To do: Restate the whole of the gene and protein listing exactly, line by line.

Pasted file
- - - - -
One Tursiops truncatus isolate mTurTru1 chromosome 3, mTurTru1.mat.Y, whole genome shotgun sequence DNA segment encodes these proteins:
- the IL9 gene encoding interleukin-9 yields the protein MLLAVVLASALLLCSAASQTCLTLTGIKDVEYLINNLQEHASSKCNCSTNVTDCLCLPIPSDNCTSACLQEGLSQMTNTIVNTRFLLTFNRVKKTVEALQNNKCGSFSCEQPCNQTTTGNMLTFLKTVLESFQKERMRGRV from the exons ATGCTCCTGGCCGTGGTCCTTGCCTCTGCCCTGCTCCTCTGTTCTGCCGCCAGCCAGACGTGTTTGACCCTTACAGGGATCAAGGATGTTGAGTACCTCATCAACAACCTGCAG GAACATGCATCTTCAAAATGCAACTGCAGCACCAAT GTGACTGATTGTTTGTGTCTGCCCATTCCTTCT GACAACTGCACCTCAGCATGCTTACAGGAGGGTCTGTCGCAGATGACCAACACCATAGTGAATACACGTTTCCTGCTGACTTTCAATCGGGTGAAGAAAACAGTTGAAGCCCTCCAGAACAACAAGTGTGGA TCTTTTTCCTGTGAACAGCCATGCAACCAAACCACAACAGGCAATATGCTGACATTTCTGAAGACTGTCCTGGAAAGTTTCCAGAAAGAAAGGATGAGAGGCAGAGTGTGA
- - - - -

One Tursiops truncatus isolate mTurTru1 chromosome 3, mTurTru1.mat.Y, whole genome shotgun sequence DNA segment encodes these proteins:
- the IL9 gene encoding interleukin-9 yields the protein MLLAVVLASALLLCSAASQTCLTLTGIKDVEYLINNLQEHASSKCNCSTNVTDCLCLPIPSDNCTSACLQEGLSQMTNTIVNTRFLLTFNRVKKTVEALQNNKCGSFSCEQPCNQTTTGNMLTFLKTVLESFQKERMRGRV from the exons ATGCTCCTGGCCGTGGTCCTTGCCTCTGCCCTGCTCCTCTGTTCTGCCGCCAGCCAGACGTGTTTGACCCTTACAGGGATCAAGGATGTTGAGTACCTCATCAACAACCTGCAG GAACATGCATCTTCAAAATGCAACTGCAGCACCAAT GTGACTGATTGTTTGTGTCTGCCCATTCCTTCT GACAACTGCACCTCAGCATGCTTACAGGAGGGTCTGTCGCAGATGACCAACACCATAGTGAATACACGTTTCCTGCTGACTTTCAATCGGGTGAAGAAAACAGTTGAAGCCCTCCAGAACAACAAGTGTGGA TCTTTTTCCTGTGAACAGCCATGCAACCAAACCACAACAGGCAATATGCTGACATTTCTGAAGACTGTCCTGGAAAGTTTCCAGAAAGAAAGGATGAGAGGCAGAGTGTGA